The writing is on the wall at Fito’s #2, a West Davis Street taquería with walls bearing Spanish aphorisms. My favorite translates to “Look at your mother-in-law with the same wonder you look at the far-away stars.” Above the kitchen door: “Love enters through the kitchen.” A mural of lotería cards (resembling a Tarot set but used to play a Bingo-like game) conceals the bathrooms.
It’s all very sweet. It also shouldn’t have been a surprise. The building’s colorful façade was a dead giveaway I ignored. What I couldn’t ignore and what led me to Fito’s #2 was the promise of trompo, pork that takes its name from its shape (a spinning top) and the vertical spit on which it is prepared. Essentially, trompo is traditional pastor, a local rarity. Not many Dallas-Fort Worth restaurants have the space and patience to allow heat to work its quiet art on a large hunk of pork.
Thankfully, at Fito’s #2, it’s flabbergasting good and lacks the grimace-inducing citric tear of pastor cooked with too much pineapple, which allowed the slow-roasted, burgundy-hued pork to shine with earthy achiote and chile, a poke of cumin here and there. It wasn’t perfect, though. Had the tortillas not been drenched in oil, the trompo at Fito’s #2 would be the best of its kind in Dallas.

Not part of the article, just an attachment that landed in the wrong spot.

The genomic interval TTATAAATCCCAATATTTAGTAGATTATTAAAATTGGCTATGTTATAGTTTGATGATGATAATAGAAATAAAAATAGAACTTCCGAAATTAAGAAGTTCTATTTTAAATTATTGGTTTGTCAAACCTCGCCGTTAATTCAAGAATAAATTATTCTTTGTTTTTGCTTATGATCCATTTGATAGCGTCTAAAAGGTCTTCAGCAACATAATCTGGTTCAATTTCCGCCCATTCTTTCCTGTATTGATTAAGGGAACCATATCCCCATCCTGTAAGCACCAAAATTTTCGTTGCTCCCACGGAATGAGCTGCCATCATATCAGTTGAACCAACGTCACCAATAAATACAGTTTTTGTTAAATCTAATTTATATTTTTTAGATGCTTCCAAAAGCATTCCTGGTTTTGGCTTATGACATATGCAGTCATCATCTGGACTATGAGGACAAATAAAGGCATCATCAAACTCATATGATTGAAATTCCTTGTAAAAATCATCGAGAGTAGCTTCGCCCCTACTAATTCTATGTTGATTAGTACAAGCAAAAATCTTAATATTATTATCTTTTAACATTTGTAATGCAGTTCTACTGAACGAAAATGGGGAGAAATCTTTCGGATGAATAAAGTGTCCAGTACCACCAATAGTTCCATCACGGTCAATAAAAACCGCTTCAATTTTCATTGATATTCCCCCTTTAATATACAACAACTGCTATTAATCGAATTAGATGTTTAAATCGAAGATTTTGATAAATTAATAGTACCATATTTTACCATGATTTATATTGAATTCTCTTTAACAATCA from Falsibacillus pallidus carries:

New to me was the way in which the lengua was presented: shredded with clumped ends. Mild and looking more like pulled beef, the tongue would make an ideal introduction to the meat.
While the bistek was pummeled into pebble-sized morsels, it hadn’t lost any flavor and only improved with a lacing of salsa verde.
My only regret was that I hadn’t visited the taquería on Sunday, when a man helms a grill on the restaurant’s sidewalk. Its unfurling flames can be seen from blocks away. I’ve seen cars slow to a rubberneck pace, their occupants suffering temptation.
Don’t resist the temptation of Fito’s #2.Fito’s #2 3113 W. Davis St.